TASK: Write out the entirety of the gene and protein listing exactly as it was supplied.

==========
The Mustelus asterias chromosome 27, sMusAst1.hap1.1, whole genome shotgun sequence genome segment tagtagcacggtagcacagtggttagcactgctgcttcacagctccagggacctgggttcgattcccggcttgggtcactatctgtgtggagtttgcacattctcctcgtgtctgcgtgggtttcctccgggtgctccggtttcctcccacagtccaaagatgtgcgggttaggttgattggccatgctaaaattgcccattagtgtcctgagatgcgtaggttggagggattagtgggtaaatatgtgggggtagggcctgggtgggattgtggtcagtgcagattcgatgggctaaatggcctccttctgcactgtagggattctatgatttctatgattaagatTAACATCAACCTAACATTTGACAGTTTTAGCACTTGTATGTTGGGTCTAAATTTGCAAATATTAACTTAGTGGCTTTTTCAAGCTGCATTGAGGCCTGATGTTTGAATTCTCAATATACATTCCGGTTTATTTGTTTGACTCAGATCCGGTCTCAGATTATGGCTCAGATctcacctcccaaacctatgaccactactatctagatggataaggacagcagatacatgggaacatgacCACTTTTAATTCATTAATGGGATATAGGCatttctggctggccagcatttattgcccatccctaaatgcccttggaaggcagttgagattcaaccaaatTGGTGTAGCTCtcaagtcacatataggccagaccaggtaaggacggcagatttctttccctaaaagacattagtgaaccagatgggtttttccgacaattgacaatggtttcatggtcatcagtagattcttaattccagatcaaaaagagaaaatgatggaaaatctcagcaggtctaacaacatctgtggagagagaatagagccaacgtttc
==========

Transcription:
The Mustelus asterias chromosome 27, sMusAst1.hap1.1, whole genome shotgun sequence genome segment tagtagcacggtagcacagtggttagcactgctgcttcacagctccagggacctgggttcgattcccggcttgggtcactatctgtgtggagtttgcacattctcctcgtgtctgcgtgggtttcctccgggtgctccggtttcctcccacagtccaaagatgtgcgggttaggttgattggccatgctaaaattgcccattagtgtcctgagatgcgtaggttggagggattagtgggtaaatatgtgggggtagggcctgggtgggattgtggtcagtgcagattcgatgggctaaatggcctccttctgcactgtagggattctatgatttctatgattaagatTAACATCAACCTAACATTTGACAGTTTTAGCACTTGTATGTTGGGTCTAAATTTGCAAATATTAACTTAGTGGCTTTTTCAAGCTGCATTGAGGCCTGATGTTTGAATTCTCAATATACATTCCGGTTTATTTGTTTGACTCAGATCCGGTCTCAGATTATGGCTCAGATctcacctcccaaacctatgaccactactatctagatggataaggacagcagatacatgggaacatgacCACTTTTAATTCATTAATGGGATATAGGCatttctggctggccagcatttattgcccatccctaaatgcccttggaaggcagttgagattcaaccaaatTGGTGTAGCTCtcaagtcacatataggccagaccaggtaaggacggcagatttctttccctaaaagacattagtgaaccagatgggtttttccgacaattgacaatggtttcatggtcatcagtagattcttaattccagatcaaaaagagaaaatgatggaaaatctcagcaggtctaacaacatctgtggagagagaatagagccaacgtttc